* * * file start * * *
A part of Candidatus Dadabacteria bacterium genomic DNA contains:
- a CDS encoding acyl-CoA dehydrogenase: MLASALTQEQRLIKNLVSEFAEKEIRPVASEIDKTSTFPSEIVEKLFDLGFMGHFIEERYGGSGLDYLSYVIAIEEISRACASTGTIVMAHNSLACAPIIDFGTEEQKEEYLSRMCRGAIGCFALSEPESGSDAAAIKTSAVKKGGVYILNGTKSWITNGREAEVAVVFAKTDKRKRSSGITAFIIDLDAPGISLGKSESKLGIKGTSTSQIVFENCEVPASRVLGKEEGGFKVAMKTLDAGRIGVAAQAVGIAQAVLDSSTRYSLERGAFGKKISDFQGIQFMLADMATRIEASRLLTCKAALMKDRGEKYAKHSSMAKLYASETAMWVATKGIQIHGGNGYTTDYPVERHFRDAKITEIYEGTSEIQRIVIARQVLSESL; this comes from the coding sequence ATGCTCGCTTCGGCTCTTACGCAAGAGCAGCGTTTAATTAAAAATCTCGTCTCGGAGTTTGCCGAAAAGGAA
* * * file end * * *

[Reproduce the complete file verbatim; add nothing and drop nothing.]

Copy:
A part of Candidatus Dadabacteria bacterium genomic DNA contains:
- a CDS encoding acyl-CoA dehydrogenase: MLASALTQEQRLIKNLVSEFAEKEIRPVASEIDKTSTFPSEIVEKLFDLGFMGHFIEERYGGSGLDYLSYVIAIEEISRACASTGTIVMAHNSLACAPIIDFGTEEQKEEYLSRMCRGAIGCFALSEPESGSDAAAIKTSAVKKGGVYILNGTKSWITNGREAEVAVVFAKTDKRKRSSGITAFIIDLDAPGISLGKSESKLGIKGTSTSQIVFENCEVPASRVLGKEEGGFKVAMKTLDAGRIGVAAQAVGIAQAVLDSSTRYSLERGAFGKKISDFQGIQFMLADMATRIEASRLLTCKAALMKDRGEKYAKHSSMAKLYASETAMWVATKGIQIHGGNGYTTDYPVERHFRDAKITEIYEGTSEIQRIVIARQVLSESL; this comes from the coding sequence ATGCTCGCTTCGGCTCTTACGCAAGAGCAGCGTTTAATTAAAAATCTCGTCTCGGAGTTTGCCGAAAAGGAA